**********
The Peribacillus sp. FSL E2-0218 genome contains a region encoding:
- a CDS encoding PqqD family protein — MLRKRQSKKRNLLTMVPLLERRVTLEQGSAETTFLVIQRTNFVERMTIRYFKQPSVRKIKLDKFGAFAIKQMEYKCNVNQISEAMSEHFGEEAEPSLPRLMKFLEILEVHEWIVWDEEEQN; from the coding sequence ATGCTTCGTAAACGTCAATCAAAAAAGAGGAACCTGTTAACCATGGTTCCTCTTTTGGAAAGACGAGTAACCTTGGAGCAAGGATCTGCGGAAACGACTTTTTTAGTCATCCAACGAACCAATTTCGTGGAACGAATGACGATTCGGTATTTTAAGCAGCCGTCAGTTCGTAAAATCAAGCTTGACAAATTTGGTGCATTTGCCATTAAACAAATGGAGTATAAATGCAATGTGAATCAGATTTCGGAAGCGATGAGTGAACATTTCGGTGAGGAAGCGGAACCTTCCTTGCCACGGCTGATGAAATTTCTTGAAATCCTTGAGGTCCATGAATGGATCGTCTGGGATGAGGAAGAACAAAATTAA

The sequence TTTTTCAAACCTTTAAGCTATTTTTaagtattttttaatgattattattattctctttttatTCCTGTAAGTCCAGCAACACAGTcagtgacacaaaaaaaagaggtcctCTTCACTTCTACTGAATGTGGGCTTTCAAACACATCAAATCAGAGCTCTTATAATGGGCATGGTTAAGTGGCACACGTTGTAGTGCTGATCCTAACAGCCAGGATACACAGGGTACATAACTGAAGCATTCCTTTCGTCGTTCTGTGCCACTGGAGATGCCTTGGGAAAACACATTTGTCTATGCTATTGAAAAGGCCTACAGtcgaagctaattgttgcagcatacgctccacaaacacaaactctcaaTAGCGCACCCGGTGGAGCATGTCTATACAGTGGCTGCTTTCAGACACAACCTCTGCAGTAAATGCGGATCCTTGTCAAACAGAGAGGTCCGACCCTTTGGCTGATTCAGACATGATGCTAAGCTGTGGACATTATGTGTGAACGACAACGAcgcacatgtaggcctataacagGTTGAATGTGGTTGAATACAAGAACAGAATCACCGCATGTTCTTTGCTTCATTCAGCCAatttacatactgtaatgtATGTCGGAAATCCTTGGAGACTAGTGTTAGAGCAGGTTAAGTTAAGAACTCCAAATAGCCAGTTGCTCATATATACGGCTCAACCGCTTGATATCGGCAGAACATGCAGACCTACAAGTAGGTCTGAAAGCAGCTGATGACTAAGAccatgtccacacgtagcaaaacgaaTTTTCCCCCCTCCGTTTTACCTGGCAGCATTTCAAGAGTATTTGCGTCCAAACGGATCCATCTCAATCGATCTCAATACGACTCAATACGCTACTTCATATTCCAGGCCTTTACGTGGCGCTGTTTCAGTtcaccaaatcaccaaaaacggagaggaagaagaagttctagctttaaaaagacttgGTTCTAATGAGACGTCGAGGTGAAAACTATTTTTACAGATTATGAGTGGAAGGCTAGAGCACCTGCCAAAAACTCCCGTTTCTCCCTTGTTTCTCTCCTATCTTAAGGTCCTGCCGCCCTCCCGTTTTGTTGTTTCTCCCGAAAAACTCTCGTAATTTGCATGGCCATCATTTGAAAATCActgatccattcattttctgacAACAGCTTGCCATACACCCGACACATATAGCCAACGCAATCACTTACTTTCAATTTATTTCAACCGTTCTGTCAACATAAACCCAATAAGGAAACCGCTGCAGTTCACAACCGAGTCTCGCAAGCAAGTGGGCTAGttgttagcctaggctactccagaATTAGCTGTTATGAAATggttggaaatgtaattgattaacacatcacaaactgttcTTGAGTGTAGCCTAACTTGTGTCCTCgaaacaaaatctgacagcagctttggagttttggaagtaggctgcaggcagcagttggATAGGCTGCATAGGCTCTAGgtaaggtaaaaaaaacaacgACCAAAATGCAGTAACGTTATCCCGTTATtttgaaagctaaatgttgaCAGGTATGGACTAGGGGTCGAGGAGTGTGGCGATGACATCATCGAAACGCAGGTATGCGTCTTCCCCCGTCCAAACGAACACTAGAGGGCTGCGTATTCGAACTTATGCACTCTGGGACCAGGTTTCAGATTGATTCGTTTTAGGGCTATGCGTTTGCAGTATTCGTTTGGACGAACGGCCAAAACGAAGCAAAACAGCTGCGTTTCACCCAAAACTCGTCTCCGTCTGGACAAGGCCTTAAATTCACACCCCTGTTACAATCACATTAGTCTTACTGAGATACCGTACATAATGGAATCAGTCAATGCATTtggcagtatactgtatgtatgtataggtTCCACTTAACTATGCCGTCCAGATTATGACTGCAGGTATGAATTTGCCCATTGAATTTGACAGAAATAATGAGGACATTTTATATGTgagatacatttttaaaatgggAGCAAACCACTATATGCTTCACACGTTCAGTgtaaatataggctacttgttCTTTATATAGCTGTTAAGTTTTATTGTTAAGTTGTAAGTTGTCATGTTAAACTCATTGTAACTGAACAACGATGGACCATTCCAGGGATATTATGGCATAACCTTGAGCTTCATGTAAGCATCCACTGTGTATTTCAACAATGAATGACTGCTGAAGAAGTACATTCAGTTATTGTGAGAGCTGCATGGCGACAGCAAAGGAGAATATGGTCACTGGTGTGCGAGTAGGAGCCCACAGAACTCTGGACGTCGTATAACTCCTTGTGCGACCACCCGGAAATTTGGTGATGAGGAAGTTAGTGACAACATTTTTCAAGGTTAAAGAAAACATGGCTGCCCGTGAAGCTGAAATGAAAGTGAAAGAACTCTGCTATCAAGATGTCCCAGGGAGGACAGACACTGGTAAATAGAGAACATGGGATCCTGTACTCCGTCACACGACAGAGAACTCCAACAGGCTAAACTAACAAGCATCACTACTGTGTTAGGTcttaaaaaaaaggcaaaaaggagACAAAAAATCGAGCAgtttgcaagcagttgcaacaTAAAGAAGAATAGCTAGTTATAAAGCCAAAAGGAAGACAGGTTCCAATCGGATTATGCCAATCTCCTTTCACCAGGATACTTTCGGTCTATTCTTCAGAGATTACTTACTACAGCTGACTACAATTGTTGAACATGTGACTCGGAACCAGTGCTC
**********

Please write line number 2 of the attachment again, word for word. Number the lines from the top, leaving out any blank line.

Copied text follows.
- a CDS encoding PqqD family protein — MLRKRQSKKRNLLTMVPLLERRVTLEQGSAETTFLVIQRTNFVERMTIRYFKQPSVRKIKLDKFGAFAIKQMEYKCNVNQISEAMSEHFGEEAEPSLPRLMKFLEILEVHEWIVWDEEEQN; from the coding sequence ATGCTTCGTAAACGTCAATCAAAAAAGAGGAACCTGTTAACCATGGTTCCTCTTTTGGAAAGACGAGTAACCTTGGAGCAAGGATCTGCGGAAACGACTTTTTTAGTCATCCAACGAACCAATTTCGTGGAACGAATGACGATTCGGTATTTTAAGCAGCCGTCAGTTCGTAAAATCAAGCTTGACAAATTTGGTGCATTTGCCATTAAACAAATGGAGTATAAATGCAATGTGAATCAGATTTCGGAAGCGATGAGTGAACATTTCGGTGAGGAAGCGGAACCTTCCTTGCCACGGCTGATGAAATTTCTTGAAATCCTTGAGGTCCATGAATGGATCGTCTGGGATGAGGAAGAACAAAATTAA